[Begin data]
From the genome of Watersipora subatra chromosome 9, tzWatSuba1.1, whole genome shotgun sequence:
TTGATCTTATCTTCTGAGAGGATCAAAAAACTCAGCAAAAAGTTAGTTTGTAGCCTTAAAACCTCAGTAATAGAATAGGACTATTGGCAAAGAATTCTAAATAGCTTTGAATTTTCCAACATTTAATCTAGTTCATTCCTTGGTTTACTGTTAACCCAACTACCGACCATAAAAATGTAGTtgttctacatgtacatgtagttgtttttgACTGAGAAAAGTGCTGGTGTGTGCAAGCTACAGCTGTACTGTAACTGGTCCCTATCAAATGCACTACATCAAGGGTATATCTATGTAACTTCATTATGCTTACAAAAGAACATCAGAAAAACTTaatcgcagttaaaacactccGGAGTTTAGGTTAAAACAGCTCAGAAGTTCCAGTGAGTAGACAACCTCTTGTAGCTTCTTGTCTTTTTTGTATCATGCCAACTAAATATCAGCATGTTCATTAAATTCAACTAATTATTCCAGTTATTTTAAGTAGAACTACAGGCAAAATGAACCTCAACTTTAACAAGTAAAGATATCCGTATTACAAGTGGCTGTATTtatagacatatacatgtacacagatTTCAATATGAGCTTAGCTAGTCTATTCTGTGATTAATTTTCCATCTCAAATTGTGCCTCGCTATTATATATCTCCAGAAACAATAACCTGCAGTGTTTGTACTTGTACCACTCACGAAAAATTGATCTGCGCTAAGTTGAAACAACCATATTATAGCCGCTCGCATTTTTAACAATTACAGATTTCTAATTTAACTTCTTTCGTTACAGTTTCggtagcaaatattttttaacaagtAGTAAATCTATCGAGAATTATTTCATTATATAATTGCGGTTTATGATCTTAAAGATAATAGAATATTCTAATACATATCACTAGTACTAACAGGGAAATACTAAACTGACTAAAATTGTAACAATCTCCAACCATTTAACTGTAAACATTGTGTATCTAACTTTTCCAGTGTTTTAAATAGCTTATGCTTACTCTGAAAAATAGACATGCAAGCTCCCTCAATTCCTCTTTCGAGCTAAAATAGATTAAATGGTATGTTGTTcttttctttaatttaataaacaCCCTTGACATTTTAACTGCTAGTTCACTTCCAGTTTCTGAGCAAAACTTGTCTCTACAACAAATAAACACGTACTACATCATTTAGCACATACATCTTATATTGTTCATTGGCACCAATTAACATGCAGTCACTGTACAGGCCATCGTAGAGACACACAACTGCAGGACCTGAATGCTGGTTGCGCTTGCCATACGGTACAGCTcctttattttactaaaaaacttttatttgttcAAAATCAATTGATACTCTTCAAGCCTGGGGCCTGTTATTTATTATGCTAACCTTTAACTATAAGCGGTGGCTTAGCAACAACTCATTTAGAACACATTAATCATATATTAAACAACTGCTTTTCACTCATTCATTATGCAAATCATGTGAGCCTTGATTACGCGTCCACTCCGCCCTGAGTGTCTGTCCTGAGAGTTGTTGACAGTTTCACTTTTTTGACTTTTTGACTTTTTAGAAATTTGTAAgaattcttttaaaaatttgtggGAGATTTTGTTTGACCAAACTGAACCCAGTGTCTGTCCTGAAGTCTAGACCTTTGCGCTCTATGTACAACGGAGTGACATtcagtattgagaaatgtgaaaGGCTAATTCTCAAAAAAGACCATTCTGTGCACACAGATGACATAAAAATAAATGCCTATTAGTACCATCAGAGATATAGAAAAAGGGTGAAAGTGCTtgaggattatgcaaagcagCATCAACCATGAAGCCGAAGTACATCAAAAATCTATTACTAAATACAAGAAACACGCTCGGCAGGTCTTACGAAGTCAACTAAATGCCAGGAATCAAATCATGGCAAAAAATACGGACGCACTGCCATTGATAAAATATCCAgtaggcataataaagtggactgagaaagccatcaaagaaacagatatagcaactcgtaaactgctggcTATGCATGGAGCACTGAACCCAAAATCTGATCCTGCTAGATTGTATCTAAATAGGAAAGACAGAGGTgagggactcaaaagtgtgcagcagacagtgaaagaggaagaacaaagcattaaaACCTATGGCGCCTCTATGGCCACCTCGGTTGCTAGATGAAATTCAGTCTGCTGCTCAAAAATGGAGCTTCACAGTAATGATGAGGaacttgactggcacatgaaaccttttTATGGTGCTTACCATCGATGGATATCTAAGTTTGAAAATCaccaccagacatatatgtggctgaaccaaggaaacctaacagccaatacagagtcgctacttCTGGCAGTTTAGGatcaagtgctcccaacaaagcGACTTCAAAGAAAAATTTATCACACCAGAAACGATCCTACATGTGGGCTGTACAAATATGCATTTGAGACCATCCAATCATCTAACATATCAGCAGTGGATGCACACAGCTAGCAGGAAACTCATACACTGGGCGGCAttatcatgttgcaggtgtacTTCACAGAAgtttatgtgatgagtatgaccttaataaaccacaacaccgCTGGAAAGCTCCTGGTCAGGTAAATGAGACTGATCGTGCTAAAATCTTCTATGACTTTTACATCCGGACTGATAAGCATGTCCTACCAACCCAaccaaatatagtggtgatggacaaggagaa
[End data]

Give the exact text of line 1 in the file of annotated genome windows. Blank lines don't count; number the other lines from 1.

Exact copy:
From the genome of Watersipora subatra chromosome 9, tzWatSuba1.1, whole genome shotgun sequence: